- Chavez A, Martínez C, Soberanes B. The effect of malnutrition on human development: a 24-year study of well-nourished and malnourished children living in a poor Mexican village. In: Scrimshaw NS (ed). Community-Based Longitudinal Nutrition and Health Studies: Classical Examples from Guatemala, Haiti and Mexico. International Nutrition Foundation. Boston MA, 1995.
- Semba RD, Tang AM. Micronutrients and the pathogenesis of human immunodeficiency virus infection. British Journal of Nutrition 1999. 81(3): 181-189.
- Paton NI, Sangeetha S, Earnest A, Bellamy R. The impact of malnutrition on survival and the CD4 count response in HIV-infected patients starting antiretroviral therapy.HIV Med 2006, 7(5): 323-330.
- World Health Organization. Preventing Chronic Diseases: a Vital Investment. Geneva: WHO, 2005.
- Hardon AP, Akurut D, Comoro C, Ekezie C, et al. Hunger, waiting time and transport costs: time to confront challenges to ART adherence in Africa.AIDS Care 2007, 19(5): 658-665.
Good nutrition is crucial
Handling mother-to-child HIV transmission
Reducing mother-to-child HIV transmission is the best way to tackle HIV in children and infants globally (1).It is equally important to ensure that children who are already infected with HIV are diagnosed early and treated, in order to prevent early disease progression. As well, good infant and young child feeding and nutrition are essential for complementing HIV treatment and ensuring that infected children and infants have immune systems able to resist the disease.
Mother-to-child transmission is a crucial problem. In Africa there are more women infected with HIV than men. As an example, there are twice as many young women in Uganda as young men aged 15-24 years estimated to be HIV infected (2). About 1,200 children are becoming newly infected with HIV every day, mainly due to transmission from their mothers. Of these more than 90 per cent are in low-income countries. Most of these children have symptoms of AIDS in the first year of life. If not treated, half of all infants with HIV infection die in their first two years (1).
Guidelines on mother-to-child transmission
There are agreed guidelines to prevent mother-to-child transmission. Thus, the South African guidelines recognise that such prevention, together with prevention of unintended pregnancies among women living with HIV, and providing appropriate treatment, care and support to women living with HIV and their children and families, is crucial (3).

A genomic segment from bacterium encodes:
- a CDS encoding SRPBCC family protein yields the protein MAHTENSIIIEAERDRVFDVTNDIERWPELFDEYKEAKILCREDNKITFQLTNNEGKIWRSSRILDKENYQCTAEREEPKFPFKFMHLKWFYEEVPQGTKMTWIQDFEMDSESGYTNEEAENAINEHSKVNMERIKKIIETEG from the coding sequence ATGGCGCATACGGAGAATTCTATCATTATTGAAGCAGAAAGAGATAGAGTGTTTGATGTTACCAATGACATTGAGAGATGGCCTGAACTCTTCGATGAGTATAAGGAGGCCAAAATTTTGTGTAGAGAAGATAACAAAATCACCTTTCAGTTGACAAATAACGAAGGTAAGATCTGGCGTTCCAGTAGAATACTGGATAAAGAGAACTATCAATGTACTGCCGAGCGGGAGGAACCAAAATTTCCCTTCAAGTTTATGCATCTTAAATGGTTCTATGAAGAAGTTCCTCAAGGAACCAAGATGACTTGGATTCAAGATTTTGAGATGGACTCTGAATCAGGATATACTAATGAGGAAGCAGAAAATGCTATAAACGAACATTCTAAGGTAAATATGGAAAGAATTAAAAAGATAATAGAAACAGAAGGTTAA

Especially in Africa, all pregnant women need antenatal care and micronutrient supplementation, HIV counselling and testing, and counselling on safe infant feeding options. Infected women should be examined to know the stage of the disease, screened and treated for other sexually transmitted diseases, and given drugs to prevent transmission to their babies, and lifelong treatment to prevent disease progression. Those who test negative need counselling to remain uninfected. Those who refuse to be tested need counselling to reconsider their decision. There are also treatment guidelines for children with HIV. These select the most feasible and potent treatment options (1). Early and accurate diagnosis is essential.
Are these guidelines feasible in Africa?
Can such guidelines be followed in countries with few public health resources? In some Sub-Saharan countries the results are impressive. In Malawi close to 3 in 5 women and 2 in 5 infants were provided with treatment in 2009 from almost nothing five years previously, and the country could reach its national targets on preventing mother-to-child transmission by 2013. In Zambia close to 7 in10 pregnant women but only 4 in10 infants received treatment. There is some optimism that targets can be met. By contrast in Ghana, only 1 in four women and just over one in ten infants had access to treatment. In Tanzania, among pregnant women, more than two thirds received treatment and among infants about a half were reached. In Uganda, just over a half and close to a third of women and infants respectively received treatment.
Barriers to be overcome
In impoverished countries such as in Sub-Saharan Africa, there are many barriers to be confronted. Thus, the picture above is a group of African women attending antenatal services. Such women often have to travel long distances to the nearest clinic.